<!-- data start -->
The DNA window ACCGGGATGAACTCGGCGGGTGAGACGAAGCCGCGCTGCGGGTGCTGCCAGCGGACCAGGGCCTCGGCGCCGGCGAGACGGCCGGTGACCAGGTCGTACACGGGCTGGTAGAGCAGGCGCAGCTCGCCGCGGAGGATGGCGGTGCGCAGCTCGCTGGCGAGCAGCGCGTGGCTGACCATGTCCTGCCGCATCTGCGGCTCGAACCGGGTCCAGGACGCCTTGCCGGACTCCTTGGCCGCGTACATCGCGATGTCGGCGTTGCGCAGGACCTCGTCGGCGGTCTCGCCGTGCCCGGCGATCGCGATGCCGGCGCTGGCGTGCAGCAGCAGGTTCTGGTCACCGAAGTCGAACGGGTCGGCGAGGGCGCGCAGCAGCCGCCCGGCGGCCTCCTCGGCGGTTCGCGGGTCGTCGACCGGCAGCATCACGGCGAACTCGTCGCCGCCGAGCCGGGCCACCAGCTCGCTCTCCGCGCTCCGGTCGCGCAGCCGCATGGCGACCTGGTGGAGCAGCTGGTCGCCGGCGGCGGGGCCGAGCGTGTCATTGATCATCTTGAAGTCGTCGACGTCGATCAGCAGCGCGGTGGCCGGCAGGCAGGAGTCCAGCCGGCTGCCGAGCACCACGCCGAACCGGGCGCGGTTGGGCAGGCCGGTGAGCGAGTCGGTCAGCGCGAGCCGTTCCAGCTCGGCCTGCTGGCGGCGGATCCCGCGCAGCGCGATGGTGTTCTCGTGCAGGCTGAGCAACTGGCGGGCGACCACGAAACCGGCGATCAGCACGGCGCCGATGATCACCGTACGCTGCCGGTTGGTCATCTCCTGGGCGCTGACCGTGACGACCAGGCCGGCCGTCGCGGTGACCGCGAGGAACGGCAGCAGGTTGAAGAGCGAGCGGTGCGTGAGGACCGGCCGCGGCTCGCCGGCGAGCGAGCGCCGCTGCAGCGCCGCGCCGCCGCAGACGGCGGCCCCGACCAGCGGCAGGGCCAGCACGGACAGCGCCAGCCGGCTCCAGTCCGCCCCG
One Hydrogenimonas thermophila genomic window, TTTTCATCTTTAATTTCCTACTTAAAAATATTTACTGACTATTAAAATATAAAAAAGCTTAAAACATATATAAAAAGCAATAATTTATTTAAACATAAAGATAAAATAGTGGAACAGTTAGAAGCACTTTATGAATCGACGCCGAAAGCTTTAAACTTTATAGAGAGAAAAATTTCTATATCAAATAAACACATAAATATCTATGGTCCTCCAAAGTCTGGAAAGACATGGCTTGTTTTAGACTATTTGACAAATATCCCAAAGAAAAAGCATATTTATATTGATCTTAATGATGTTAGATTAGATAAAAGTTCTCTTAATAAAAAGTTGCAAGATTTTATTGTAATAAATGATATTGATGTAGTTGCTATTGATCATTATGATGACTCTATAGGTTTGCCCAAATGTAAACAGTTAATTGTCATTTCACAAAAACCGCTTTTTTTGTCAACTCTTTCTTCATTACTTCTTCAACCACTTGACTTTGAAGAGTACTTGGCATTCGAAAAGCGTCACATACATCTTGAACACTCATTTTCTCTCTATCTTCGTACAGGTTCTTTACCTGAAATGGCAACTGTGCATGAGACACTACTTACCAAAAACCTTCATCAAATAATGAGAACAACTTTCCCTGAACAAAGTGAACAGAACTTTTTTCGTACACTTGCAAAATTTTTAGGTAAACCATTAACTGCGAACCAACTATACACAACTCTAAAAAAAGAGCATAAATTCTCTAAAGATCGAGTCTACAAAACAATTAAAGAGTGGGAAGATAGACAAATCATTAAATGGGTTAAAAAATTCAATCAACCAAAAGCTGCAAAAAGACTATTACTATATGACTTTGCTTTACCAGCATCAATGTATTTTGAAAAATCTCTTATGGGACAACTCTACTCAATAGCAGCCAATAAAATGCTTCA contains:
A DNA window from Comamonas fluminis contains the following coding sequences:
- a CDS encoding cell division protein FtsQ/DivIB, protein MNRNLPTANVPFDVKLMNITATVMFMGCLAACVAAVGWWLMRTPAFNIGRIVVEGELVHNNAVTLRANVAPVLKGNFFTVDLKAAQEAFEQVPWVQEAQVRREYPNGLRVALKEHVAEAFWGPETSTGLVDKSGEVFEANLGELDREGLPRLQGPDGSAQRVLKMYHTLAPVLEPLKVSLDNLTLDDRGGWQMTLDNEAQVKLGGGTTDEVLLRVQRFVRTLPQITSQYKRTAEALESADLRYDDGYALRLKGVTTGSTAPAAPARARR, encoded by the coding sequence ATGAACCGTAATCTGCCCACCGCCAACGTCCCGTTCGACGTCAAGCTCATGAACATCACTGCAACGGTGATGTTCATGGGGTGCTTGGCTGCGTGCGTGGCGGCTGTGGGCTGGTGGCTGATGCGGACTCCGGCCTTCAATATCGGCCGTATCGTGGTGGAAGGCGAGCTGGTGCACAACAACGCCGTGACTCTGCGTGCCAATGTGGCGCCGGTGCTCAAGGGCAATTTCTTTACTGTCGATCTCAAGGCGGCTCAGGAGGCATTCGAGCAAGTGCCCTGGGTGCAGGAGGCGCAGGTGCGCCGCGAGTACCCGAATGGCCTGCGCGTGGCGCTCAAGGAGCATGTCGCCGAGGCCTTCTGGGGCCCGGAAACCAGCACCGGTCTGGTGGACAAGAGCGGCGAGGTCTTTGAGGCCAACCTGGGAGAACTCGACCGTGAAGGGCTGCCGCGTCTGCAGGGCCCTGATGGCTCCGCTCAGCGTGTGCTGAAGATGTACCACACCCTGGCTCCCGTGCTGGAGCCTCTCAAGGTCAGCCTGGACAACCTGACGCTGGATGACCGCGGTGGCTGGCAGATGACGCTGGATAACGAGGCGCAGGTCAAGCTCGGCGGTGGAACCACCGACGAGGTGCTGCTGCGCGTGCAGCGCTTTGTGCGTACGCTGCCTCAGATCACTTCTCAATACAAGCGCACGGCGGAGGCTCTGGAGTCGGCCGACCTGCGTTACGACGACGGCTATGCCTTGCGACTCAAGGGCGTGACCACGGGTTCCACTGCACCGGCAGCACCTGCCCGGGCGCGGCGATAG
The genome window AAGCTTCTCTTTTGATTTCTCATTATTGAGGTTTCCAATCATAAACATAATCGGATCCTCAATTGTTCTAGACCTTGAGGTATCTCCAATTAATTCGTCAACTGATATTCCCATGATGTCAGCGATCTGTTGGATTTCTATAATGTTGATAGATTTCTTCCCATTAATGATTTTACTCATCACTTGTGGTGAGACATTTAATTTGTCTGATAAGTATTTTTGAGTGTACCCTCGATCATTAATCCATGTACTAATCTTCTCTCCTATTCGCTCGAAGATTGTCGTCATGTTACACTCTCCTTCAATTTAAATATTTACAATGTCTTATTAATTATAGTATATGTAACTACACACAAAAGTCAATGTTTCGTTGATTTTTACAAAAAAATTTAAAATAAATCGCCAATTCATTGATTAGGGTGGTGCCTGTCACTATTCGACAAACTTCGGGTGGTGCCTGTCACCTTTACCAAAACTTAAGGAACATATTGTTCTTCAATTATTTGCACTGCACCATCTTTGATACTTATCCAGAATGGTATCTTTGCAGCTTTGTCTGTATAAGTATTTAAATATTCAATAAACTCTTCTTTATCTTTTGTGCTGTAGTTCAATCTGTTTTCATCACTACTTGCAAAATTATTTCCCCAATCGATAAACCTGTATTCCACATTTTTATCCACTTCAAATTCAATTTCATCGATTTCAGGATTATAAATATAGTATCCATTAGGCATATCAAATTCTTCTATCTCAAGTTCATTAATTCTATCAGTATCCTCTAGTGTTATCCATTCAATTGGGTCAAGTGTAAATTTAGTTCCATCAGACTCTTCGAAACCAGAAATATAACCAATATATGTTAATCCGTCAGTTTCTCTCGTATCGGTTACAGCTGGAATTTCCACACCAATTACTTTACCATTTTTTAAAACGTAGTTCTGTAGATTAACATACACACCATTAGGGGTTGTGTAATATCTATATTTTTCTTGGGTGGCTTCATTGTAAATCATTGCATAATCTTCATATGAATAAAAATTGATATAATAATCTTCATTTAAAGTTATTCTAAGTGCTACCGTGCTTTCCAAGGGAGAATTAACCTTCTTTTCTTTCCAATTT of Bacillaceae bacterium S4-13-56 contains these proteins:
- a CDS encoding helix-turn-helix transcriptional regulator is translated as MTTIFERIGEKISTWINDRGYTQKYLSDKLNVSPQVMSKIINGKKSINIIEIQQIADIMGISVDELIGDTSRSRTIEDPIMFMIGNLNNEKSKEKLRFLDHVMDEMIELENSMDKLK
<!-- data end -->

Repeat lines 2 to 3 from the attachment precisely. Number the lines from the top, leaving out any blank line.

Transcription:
One Hydrogenimonas thermophila genomic window, TTTTCATCTTTAATTTCCTACTTAAAAATATTTACTGACTATTAAAATATAAAAAAGCTTAAAACATATATAAAAAGCAATAATTTATTTAAACATAAAGATAAAATAGTGGAACAGTTAGAAGCACTTTATGAATCGACGCCGAAAGCTTTAAACTTTATAGAGAGAAAAATTTCTATATCAAATAAACACATAAATATCTATGGTCCTCCAAAGTCTGGAAAGACATGGCTTGTTTTAGACTATTTGACAAATATCCCAAAGAAAAAGCATATTTATATTGATCTTAATGATGTTAGATTAGATAAAAGTTCTCTTAATAAAAAGTTGCAAGATTTTATTGTAATAAATGATATTGATGTAGTTGCTATTGATCATTATGATGACTCTATAGGTTTGCCCAAATGTAAACAGTTAATTGTCATTTCACAAAAACCGCTTTTTTTGTCAACTCTTTCTTCATTACTTCTTCAACCACTTGACTTTGAAGAGTACTTGGCATTCGAAAAGCGTCACATACATCTTGAACACTCATTTTCTCTCTATCTTCGTACAGGTTCTTTACCTGAAATGGCAACTGTGCATGAGACACTACTTACCAAAAACCTTCATCAAATAATGAGAACAACTTTCCCTGAACAAAGTGAACAGAACTTTTTTCGTACACTTGCAAAATTTTTAGGTAAACCATTAACTGCGAACCAACTATACACAACTCTAAAAAAAGAGCATAAATTCTCTAAAGATCGAGTCTACAAAACAATTAAAGAGTGGGAAGATAGACAAATCATTAAATGGGTTAAAAAATTCAATCAACCAAAAGCTGCAAAAAGACTATTACTATATGACTTTGCTTTACCAGCATCAATGTATTTTGAAAAATCTCTTATGGGACAACTCTACTCAATAGCAGCCAATAAAATGCTTCA contains:
A DNA window from Comamonas fluminis contains the following coding sequences: